at the time, and he was a tremendous help. I ended up acing the assignment and
followed up to thank him for the support. He was impressed with the work and
asked what I was doing after college… Long story short, I started my career at
PepsiCo after graduating and have been living the dream ever since. I really
owe Dave a phone call. There are a few individuals that you meet at the right
time and the right place that change your life, and he was definitely one of
those people for me. I can never thank him enough.
LBB> Which projects that you’ve worked on recently have you particularly enjoyed and why?
HS> Last year my team worked with Harman to create a mini-documentary called The Distortion of Sound. The film explored the decline of audio quality and how technology has changed the way we listen. We pulled in artists and producers ranging from Snoop Dogg to Quincy Jones to Linkin' Park and discussed how the compressed mp3 files the majority of people listen to only provide a fraction of the audio experience these artists intended us to hear. The goal wasn’t to push product, but to bring attention to an issue that we knew would strike a chord with our audience. Our biggest challenge was approaching the problem in a way that would resonate with core audiophiles and casual music fans alike. The film ended up being very well received and even managed to pick up a couple of awards!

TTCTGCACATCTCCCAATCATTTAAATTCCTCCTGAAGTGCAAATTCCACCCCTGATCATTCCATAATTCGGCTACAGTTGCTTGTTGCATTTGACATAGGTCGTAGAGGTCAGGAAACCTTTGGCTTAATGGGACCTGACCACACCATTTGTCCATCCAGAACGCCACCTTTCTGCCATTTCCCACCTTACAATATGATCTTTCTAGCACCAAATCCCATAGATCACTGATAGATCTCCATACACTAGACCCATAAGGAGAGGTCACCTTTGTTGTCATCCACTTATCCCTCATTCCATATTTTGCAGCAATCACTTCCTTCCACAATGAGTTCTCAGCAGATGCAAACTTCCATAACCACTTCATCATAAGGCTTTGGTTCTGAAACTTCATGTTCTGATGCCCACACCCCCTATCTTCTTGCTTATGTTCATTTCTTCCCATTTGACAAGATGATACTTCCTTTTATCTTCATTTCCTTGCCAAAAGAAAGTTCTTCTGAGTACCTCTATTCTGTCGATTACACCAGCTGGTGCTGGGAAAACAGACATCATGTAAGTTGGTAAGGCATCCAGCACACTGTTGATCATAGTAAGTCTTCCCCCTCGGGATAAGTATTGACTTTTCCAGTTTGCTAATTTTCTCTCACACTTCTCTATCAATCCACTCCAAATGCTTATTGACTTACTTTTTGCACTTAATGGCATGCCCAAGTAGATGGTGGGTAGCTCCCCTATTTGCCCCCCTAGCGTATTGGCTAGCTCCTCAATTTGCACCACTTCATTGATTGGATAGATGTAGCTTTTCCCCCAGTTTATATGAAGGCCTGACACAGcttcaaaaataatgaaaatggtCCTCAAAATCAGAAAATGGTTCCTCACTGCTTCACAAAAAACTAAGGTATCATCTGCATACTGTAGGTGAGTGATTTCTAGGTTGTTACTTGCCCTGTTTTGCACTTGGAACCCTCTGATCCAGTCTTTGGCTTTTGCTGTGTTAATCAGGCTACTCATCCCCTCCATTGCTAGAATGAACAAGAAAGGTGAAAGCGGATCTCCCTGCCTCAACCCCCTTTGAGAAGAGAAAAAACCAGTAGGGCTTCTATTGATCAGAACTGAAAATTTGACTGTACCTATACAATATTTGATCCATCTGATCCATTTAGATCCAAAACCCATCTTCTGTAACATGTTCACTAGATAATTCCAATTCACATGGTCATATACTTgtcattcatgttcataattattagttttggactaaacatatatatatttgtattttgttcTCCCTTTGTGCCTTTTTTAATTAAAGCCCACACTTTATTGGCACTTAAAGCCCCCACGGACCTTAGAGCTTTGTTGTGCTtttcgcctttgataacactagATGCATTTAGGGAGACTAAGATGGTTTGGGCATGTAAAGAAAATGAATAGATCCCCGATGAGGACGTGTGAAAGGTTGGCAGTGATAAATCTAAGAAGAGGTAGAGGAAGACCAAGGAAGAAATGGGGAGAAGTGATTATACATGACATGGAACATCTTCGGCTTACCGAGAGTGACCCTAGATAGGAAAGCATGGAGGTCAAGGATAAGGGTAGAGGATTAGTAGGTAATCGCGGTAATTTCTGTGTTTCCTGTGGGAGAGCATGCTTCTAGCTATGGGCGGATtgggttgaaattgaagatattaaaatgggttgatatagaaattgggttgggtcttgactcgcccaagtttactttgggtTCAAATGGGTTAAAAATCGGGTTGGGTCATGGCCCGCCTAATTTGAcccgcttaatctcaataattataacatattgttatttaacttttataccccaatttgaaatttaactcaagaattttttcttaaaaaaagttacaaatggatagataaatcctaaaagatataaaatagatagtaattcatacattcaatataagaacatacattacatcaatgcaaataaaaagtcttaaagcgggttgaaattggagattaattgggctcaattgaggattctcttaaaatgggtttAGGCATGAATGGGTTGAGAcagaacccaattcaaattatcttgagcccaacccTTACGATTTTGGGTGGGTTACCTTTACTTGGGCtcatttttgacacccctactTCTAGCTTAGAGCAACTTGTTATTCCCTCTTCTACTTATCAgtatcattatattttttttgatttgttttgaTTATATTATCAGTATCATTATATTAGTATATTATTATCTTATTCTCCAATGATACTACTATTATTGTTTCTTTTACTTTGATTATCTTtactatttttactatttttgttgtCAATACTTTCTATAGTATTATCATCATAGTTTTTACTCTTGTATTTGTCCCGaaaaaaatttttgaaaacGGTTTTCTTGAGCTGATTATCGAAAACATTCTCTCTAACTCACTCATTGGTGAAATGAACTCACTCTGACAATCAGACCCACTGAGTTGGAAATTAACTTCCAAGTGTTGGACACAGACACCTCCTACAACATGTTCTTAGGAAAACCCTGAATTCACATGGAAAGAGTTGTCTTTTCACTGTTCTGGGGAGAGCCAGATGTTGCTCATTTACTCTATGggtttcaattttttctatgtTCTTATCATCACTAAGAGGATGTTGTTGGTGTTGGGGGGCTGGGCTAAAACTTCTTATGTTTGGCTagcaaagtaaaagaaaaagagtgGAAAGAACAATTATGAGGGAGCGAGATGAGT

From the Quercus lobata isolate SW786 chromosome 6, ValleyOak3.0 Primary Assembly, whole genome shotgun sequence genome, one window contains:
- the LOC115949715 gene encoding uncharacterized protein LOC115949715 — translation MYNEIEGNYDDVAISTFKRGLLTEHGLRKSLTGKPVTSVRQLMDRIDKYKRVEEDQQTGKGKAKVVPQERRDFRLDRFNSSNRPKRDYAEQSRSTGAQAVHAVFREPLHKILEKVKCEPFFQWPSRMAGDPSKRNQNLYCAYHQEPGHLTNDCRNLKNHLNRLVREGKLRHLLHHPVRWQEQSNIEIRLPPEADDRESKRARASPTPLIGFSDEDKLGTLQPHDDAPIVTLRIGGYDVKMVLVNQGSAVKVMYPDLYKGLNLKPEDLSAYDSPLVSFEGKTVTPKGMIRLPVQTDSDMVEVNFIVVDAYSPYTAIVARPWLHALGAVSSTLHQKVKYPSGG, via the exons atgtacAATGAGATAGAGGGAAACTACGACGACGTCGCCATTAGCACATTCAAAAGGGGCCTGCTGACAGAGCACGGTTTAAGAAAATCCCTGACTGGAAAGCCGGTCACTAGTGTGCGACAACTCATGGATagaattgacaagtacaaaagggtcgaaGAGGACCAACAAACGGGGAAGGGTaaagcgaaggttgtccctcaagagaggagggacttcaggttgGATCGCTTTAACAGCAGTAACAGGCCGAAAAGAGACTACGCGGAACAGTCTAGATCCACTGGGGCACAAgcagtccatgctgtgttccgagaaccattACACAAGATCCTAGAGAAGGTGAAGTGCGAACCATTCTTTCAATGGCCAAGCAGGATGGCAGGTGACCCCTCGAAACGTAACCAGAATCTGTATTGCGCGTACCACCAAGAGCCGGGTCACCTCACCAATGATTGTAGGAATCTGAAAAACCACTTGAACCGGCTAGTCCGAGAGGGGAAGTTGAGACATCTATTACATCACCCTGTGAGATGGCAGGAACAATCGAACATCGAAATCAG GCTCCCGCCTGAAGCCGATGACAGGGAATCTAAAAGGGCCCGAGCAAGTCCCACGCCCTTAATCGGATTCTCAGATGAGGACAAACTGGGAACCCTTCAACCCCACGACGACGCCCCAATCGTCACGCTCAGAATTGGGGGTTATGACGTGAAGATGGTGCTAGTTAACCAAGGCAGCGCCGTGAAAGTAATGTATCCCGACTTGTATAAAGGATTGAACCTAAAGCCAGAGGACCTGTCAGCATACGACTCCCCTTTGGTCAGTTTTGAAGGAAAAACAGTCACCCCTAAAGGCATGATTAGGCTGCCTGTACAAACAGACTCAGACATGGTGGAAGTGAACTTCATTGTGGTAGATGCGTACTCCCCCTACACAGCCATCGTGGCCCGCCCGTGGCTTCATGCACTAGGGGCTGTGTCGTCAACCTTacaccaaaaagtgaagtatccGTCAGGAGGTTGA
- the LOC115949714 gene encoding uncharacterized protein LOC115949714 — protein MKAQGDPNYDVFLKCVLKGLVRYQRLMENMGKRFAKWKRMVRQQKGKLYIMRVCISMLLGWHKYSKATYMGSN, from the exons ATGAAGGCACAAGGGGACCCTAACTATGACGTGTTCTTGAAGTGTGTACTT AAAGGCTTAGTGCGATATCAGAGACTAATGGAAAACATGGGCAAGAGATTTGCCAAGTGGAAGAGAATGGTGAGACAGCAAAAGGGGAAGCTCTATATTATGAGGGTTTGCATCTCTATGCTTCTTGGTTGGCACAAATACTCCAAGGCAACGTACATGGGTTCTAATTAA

Another great project was giving the Prudential Center (Newark, NJ) and the New Jersey Devils (NHL) a brand identity they could rally around both internally and externally. We dug deep into what makes New Jersey and the people of New Jersey truly unique. Given it’s a state of small towns, we honed in on the idea of community and aimed to create an experience where people didn't feel like guests, but family. The ‘Our House Rules’ campaign launched in the Fall, and I’m really proud of it. Go to a Devils game or concert at the Prudential Center and check it out.